The theme from The Love Boat won't be playing as you board the ship; any background "music" will be the shouts of laborers loading the last of the cargo. The merchant vessel Americana, which departs from the Port of Houston to tour the anchorages of Central and South America, offers adventurous travelers the opportunity of cruising the high seas by freighter -- a specially designed luxury passenger freighter, it's true, but a freighter nonetheless.
The Americana caters to a crowd that has time for a cruise of 21 days or so. The "or so" can grow longer if scheduled cargo pickups are delayed. As a result, most passengers are older, with a median age of 60. That cruise-ship staple, the midnight buffet, has been moved up in the evening. Most passengers just can't stay up that late. Bingo Night is big, but there aren't many other organized activities; many of the passengers don't want them. "Been there, done that," says veteran traveler Jim McMahon, 71, of Plantation, Florida, as he prepares to embark. "This is low-key, low-pressure. If you don't want to do anything, you don't have to." Peggy Marchbanks, of Boise, Idaho, says the novelty of being on a container vessel drew her and her husband, Clyde (a retired seaman), to this mode of travel. "It's a little more low-key, and we enjoy it. The food is excellent, and the officers are so nice."
"This is a cruise line for people who have done all the megaships and want to do something more intimate," says Eva Hansen, assistant vice president and tireless promoter for Ivaran Lines. The Oslo-based shipping firm built the Americana to carry several decks full of passengers in addition to the coffee, sugar, nuts, vegetable oils, manufactured goods and heavy equipment it hauls from port to port. The ship's officers are from Norway; the crew is from South America.
Tourists and travel agents haven't bought in to this travel concept yet -- that worries Hansen -- but freighter-cruise proponents say that's just because they haven't come along for the ride. A tour of the quarters shows off sparkling facilities and shatters the misconception that patrons will be traveling on a tramp steamer. Shining silver railings line the walls. The rooms have closets ("Lots more than in regular cruise ships," says Hansen), full baths and showers in the larger rooms ("You'll never see this much bathroom in a cruise ship," she says) and televisions ("[The passengers] can watch movies on video, and when we're in port, they get the local stations").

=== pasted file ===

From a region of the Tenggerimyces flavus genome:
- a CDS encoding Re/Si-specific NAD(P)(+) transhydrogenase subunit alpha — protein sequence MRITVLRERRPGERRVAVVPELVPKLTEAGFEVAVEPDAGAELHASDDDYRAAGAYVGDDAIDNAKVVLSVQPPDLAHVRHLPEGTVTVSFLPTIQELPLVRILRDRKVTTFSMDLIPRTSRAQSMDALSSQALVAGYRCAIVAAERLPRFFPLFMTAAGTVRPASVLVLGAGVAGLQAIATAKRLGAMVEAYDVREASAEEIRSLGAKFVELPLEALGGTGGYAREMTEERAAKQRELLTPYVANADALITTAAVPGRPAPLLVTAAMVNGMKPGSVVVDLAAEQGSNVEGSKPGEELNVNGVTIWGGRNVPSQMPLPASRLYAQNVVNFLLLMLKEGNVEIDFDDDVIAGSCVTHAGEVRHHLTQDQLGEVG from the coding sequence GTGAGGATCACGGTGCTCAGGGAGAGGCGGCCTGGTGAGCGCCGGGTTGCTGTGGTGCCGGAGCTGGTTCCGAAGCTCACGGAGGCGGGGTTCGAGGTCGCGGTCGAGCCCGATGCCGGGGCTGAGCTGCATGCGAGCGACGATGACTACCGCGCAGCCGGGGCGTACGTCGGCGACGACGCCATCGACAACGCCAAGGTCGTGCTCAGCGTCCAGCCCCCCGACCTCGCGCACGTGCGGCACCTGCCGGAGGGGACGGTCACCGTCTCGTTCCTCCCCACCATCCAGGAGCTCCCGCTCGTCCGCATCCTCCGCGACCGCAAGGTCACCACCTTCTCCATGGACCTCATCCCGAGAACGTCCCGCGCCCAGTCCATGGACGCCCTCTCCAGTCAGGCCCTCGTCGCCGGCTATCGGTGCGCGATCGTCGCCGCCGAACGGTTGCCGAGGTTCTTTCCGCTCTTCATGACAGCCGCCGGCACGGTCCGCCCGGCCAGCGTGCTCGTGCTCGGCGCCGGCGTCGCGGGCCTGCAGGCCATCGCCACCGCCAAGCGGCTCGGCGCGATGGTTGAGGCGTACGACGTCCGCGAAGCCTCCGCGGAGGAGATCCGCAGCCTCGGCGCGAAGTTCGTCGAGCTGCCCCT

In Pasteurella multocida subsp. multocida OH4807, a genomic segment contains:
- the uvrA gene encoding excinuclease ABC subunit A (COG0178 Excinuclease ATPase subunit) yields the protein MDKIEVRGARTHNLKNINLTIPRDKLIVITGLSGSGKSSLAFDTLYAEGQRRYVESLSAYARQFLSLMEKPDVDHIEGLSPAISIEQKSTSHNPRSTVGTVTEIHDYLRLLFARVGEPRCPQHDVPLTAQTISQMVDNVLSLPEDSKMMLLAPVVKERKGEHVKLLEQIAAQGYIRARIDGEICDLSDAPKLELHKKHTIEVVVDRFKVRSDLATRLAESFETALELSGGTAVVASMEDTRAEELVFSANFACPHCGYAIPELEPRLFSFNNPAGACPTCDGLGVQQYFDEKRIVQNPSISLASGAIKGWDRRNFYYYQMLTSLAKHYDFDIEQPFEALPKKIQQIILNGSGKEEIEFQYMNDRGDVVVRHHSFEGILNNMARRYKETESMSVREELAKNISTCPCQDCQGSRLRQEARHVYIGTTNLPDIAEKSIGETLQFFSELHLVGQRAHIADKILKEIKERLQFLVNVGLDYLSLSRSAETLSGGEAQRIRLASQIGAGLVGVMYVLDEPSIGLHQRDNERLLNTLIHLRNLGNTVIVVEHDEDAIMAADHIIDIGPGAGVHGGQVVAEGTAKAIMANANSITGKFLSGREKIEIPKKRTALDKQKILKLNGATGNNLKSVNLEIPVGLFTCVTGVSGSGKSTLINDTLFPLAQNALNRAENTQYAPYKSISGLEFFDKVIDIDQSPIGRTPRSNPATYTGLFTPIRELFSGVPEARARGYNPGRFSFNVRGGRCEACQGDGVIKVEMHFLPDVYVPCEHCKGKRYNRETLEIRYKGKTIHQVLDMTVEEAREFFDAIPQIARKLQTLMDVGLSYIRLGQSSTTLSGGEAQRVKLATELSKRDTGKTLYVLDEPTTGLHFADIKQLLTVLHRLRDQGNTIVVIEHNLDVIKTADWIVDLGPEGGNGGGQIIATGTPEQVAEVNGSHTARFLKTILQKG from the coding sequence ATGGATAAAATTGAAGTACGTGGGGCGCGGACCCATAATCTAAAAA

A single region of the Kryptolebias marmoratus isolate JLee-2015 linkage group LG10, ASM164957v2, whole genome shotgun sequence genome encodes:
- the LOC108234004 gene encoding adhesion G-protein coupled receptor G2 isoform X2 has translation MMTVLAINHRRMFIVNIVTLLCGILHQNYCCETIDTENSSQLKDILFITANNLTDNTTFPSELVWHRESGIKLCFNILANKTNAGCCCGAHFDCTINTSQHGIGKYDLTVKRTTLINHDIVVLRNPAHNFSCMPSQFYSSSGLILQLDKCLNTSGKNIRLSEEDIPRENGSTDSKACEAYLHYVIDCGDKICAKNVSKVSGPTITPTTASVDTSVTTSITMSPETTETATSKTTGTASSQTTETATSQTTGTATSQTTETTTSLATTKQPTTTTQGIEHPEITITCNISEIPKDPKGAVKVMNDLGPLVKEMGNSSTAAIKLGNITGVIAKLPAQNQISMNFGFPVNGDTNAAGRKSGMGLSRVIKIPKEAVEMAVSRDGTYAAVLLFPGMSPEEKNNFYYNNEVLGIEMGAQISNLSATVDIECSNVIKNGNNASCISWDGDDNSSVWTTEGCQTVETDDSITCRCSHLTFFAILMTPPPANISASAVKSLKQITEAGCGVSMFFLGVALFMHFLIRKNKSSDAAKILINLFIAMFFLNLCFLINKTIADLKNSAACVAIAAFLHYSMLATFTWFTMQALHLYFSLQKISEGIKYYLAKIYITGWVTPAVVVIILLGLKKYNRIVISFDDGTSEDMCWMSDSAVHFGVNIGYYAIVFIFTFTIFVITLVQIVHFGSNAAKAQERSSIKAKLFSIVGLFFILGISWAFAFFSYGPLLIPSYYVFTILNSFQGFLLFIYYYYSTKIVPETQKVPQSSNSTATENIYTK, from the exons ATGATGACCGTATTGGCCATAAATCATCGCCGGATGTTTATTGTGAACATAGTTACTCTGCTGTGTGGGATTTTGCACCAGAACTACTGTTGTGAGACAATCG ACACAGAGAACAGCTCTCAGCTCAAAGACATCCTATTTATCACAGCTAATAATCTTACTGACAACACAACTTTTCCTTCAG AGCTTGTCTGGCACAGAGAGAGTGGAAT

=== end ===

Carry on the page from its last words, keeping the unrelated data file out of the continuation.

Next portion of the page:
The rooms also have beds, sofas, chairs, coffee tables and minibars. Four of the rooms have their own balconies. There's a general deck area with shuffleboard courts and swimming pools, and slot machines are tucked into available hallway space. The on-board infirmary has all sorts of impressive-looking equipment; it's presided over by kindly doctor P. Rassmussen. With fewer passengers -- 88 is the limit, though the Americana's never been sold out -- and a smaller crew than regular cruises, everyone gets to know one another. The purser is also the cruise director; on Sundays, he serves as the minister, conducting the church service in the library (which doubles as the poker room).
Drawbacks? The Americana is governed by cargo pickups and deliveries. If it nears a port and other ships are in the available berths, it may have to anchor at sea for hours, or even a day, until a space opens up; likewise if the cargo isn't ready. So a 21-day trip can become a 25-day trip. And plane reservations will need to be changed, sometimes at considerable cost.
As Hansen sees it, traveling on the Americana means you get to live in luxury while getting a close-up look at the shipping business. Traveler McMahon sees it as his chance for one more "adventure" before he dies. If you've got time on your hands, it's not a bad way to go.
The M/V Americana departs from Barbour's Cut Terminal in La Porte. Ivaran Lines reservations/ info: (800) 451-1639.